Naturally, Crombie jumped at the chance. When the man left, her friend asked her, "You know who that was, don't you?" Crombie had been speaking to Sir Stephen Williams OBE, twice winner of the Olympic gold medal in the coxless four.

"Sir Steve" did indeed take Deborah rowing on the Thames, at the precise time of day that the character in her book would be training. Deborah managed to get in and out of the tiny boat without falling in the river, and Sir Steve said, "I must not have been worried. I didn't even tell you what to do if we fell in." Deborah told us all, "If you are captivated by the first chapter, it's all due to Steve." I was captivated, Deborah. What a wonderful memory!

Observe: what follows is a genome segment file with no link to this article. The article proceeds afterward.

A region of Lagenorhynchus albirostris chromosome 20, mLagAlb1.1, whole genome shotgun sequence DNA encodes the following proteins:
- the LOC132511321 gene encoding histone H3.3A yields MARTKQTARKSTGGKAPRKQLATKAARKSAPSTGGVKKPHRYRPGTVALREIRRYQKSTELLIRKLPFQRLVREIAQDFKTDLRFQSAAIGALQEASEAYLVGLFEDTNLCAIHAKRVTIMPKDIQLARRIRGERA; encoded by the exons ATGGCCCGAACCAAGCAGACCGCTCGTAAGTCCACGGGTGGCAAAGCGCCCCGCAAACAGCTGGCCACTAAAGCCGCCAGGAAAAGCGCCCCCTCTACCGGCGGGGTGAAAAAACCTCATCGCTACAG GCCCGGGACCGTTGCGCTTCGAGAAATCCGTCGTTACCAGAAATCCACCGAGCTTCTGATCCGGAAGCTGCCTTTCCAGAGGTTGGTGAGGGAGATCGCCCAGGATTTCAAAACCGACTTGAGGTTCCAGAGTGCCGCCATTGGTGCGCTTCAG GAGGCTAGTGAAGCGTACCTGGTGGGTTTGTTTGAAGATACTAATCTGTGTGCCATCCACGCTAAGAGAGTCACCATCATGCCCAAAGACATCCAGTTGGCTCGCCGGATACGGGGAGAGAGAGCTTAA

"...tromping around in the mud at night and hiding in hedgerows."

Crombie also told us about going out with the Berkshire Search and Rescue team on a few training runs, which involved a lot of "tromping around in the mud at night and hiding in hedgerows." Search and Rescue plays an important part in No Mark Upon Her, but she was surprised by just how important the characters of Kieran and Tavie-- as well as their dogs-- became. All of them demanded a larger share of the action!

We were allowed a sneak peak into the future when Crombie told us that she was hard at work on her next book, which involves the Crystal Palace and rock guitarists. (I can't wait!)

The evening came to an end much too soon to my liking, and it wasn't until Denis and I returned home that we realized that the hairdo of a lady sitting in front of us had encroached on almost every single one of the photographs Denis had taken. Ah well!